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The bright side of an infectious protein: Stress sensors promote yeast cell survival


Prions are self-propagating protein aggregates that can be transmitted between cells. The aggregates are associated with human diseases. Indeed, pathological prions cause mad cow disease and in humans Creutzfeldt-Jakob disease. The aggregation of prion-like proteins is also associated with neurodegeneration as in ALS. The regions within prion-like proteins that are responsible for their aggregation were termed prion-like domains. Despite the important role of prion-like domains in human diseases, a physiological function has remained enigmatic. Researchers at the Max Planck Institute of Molecular Cell Biology and Genetics (MPI-CBG), the Biotechnology Center of the TU Dresden (BIOTEC, Grill group), and the Washington University in St. Louis, USA have now identified for the first time a benign, albeit biologically relevant function of prion domains as protein specific stress sensors that allow cells to adapt to and survive environmental stresses. Uncovering the physiological function is an essential first step towards closing a gap in understanding the biological role of prion domains and their transformation into a pathological disease-causing state. The discoveries were published in Science.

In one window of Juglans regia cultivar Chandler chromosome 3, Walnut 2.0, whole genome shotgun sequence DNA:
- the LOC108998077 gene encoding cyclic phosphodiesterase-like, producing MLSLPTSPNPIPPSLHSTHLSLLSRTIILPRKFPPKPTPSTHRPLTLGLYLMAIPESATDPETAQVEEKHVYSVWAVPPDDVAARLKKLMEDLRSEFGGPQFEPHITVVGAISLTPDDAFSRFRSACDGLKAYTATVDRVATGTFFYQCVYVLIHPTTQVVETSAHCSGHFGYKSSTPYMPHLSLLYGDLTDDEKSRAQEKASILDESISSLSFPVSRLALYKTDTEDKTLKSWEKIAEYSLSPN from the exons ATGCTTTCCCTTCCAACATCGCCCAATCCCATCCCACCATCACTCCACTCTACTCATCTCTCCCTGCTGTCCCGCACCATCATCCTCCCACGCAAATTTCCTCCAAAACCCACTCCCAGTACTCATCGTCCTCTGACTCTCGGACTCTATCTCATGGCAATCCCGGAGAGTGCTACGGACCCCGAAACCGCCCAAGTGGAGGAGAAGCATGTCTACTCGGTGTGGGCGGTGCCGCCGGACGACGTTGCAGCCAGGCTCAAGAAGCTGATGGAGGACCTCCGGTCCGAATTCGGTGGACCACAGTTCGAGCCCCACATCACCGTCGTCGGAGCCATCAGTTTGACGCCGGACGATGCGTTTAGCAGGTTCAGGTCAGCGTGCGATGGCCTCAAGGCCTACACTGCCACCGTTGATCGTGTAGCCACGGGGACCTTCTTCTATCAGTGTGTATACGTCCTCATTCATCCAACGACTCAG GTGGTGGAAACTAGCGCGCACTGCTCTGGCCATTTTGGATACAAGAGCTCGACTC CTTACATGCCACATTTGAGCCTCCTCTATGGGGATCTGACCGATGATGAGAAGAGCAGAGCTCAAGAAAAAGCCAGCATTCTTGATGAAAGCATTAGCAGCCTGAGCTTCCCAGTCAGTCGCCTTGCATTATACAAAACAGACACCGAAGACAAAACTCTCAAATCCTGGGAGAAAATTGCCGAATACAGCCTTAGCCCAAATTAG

Picture: Cryo-Electron Microscopy Image of a biomolecular condensate of a Prion Protein.

Contact:Prof. Dr. Stephan Grill

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